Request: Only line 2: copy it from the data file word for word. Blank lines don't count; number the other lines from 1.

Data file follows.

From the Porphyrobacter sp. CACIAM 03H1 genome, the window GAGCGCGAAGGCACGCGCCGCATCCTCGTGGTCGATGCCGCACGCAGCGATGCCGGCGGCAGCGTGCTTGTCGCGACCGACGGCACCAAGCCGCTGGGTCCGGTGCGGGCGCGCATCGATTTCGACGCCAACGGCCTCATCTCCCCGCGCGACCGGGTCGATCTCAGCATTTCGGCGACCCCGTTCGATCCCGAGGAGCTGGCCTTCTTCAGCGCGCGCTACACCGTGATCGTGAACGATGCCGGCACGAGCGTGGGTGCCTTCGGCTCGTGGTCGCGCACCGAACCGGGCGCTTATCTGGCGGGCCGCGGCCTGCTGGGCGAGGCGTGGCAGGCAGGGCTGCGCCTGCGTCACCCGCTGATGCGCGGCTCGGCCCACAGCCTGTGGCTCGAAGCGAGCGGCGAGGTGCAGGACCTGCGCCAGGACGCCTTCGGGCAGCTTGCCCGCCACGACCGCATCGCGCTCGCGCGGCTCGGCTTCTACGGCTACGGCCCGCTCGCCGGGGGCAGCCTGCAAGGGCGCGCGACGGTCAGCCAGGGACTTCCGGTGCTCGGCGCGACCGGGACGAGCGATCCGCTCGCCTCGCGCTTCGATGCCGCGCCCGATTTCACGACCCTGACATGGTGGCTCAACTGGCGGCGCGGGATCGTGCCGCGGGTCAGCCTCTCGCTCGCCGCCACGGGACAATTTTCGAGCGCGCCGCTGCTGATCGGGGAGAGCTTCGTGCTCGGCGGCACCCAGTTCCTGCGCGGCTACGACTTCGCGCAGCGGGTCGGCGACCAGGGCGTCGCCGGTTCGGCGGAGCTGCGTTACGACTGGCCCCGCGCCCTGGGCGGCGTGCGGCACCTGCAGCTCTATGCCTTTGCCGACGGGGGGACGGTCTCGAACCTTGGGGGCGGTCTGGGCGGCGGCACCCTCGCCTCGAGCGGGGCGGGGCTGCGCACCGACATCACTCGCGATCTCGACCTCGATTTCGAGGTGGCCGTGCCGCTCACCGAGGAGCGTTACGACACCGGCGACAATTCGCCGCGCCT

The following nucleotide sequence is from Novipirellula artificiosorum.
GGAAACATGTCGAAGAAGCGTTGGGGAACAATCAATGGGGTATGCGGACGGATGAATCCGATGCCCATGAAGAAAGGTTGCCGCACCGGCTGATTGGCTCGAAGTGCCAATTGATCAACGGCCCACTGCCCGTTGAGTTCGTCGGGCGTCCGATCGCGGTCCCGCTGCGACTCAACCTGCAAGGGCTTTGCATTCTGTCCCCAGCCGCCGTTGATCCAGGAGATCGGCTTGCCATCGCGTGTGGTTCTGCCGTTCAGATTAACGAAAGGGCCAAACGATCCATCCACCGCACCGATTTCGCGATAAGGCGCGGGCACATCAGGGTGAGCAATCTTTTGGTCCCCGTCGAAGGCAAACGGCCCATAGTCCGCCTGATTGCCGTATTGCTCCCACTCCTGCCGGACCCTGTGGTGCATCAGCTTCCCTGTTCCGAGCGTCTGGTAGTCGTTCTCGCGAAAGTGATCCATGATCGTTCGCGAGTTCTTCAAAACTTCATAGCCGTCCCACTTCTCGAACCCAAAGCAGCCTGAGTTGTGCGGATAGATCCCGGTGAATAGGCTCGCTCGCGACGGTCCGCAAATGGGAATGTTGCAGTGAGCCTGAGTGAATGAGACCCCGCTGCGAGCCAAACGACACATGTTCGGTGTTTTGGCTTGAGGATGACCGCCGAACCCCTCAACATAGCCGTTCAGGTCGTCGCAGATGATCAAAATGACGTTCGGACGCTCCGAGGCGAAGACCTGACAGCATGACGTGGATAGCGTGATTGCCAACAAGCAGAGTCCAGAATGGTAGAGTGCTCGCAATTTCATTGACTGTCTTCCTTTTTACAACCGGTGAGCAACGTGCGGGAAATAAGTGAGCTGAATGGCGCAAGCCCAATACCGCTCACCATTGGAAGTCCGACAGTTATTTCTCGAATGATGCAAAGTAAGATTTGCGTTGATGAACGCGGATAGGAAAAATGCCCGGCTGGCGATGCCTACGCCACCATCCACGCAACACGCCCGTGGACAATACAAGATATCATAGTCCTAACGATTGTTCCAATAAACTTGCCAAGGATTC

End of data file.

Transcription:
The following nucleotide sequence is from Novipirellula artificiosorum.